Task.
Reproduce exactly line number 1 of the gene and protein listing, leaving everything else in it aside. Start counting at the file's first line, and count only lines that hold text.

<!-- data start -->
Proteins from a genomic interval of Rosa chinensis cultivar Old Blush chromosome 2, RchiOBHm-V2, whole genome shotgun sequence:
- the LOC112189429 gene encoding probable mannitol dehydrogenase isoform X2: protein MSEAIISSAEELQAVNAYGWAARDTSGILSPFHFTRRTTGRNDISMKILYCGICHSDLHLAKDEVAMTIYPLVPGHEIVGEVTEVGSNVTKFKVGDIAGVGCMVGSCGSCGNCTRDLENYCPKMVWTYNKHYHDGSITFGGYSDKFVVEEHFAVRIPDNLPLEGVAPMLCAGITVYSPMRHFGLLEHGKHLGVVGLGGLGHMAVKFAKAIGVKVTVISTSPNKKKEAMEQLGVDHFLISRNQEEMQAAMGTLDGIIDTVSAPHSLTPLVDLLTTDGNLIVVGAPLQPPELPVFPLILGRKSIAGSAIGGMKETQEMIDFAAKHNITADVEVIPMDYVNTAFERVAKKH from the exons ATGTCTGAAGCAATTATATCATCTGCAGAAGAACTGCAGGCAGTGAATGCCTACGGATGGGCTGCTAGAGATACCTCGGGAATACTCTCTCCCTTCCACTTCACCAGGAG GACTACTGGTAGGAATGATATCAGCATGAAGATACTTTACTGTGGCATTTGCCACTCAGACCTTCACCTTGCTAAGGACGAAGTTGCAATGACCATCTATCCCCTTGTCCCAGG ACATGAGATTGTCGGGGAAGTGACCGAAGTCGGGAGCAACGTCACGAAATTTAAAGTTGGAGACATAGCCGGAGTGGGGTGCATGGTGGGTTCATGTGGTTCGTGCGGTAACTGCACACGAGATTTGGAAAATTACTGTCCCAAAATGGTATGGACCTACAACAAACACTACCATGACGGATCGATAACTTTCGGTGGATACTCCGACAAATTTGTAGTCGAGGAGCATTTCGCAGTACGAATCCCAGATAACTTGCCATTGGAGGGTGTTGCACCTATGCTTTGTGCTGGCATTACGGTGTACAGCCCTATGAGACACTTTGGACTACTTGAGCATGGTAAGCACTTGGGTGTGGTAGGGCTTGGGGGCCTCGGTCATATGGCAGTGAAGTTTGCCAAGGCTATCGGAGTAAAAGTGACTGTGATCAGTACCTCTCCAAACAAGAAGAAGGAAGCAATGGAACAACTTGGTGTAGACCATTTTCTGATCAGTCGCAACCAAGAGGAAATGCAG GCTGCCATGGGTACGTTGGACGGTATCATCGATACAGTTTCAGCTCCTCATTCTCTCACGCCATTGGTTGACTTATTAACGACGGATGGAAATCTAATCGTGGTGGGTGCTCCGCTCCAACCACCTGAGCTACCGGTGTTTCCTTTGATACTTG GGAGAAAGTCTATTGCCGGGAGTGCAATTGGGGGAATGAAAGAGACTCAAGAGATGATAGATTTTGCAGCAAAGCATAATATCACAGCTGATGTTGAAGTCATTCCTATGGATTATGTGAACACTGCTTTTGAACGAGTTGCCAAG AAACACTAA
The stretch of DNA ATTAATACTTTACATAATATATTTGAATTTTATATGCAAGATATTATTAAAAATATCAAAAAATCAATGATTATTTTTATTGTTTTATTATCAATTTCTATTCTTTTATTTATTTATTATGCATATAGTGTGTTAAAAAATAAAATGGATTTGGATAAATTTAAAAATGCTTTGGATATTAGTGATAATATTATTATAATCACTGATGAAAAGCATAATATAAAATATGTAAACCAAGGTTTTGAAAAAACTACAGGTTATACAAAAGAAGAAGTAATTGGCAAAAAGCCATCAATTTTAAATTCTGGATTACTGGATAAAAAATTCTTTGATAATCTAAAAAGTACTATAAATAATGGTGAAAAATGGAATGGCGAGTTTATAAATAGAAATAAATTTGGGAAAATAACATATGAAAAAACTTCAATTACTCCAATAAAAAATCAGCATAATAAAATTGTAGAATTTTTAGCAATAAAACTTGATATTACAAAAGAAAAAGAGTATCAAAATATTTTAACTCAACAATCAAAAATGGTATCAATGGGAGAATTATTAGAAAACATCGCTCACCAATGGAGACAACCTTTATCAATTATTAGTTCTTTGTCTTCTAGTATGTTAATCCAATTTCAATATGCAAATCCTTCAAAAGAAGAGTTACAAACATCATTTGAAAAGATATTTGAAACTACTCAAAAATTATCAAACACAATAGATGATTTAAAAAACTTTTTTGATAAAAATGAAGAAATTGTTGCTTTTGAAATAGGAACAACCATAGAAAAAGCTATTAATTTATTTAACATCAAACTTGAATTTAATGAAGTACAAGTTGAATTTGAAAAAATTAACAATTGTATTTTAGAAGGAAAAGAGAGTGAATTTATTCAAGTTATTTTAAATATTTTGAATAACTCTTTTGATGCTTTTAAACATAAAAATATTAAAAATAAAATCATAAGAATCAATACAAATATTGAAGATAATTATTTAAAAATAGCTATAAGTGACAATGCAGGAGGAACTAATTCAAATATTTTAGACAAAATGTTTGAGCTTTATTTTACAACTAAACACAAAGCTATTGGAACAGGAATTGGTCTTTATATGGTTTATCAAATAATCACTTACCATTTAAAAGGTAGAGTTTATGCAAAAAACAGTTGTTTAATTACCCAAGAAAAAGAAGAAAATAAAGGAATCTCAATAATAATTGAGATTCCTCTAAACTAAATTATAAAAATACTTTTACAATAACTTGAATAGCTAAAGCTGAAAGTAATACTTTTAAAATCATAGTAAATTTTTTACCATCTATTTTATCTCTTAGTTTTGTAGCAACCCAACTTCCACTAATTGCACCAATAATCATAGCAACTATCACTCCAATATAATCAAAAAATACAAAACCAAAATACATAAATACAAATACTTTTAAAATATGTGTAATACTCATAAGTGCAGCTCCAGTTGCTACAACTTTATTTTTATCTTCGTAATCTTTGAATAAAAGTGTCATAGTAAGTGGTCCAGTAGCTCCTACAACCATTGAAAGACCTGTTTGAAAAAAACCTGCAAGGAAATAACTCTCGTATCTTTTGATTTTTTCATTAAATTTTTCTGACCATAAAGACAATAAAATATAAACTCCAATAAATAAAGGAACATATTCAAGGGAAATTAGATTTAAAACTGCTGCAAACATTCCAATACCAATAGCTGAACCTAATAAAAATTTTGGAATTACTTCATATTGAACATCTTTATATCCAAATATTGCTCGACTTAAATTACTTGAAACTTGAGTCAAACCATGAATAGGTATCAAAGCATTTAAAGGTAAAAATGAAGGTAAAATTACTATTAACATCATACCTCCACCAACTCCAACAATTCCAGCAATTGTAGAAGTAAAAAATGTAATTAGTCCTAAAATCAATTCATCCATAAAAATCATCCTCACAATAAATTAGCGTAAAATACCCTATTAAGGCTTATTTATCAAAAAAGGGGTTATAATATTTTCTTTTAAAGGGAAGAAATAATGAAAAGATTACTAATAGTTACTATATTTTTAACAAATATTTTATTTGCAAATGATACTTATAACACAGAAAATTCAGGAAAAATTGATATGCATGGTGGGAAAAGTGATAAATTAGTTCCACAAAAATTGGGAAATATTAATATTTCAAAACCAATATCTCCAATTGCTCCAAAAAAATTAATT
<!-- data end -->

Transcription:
Proteins from a genomic interval of Rosa chinensis cultivar Old Blush chromosome 2, RchiOBHm-V2, whole genome shotgun sequence: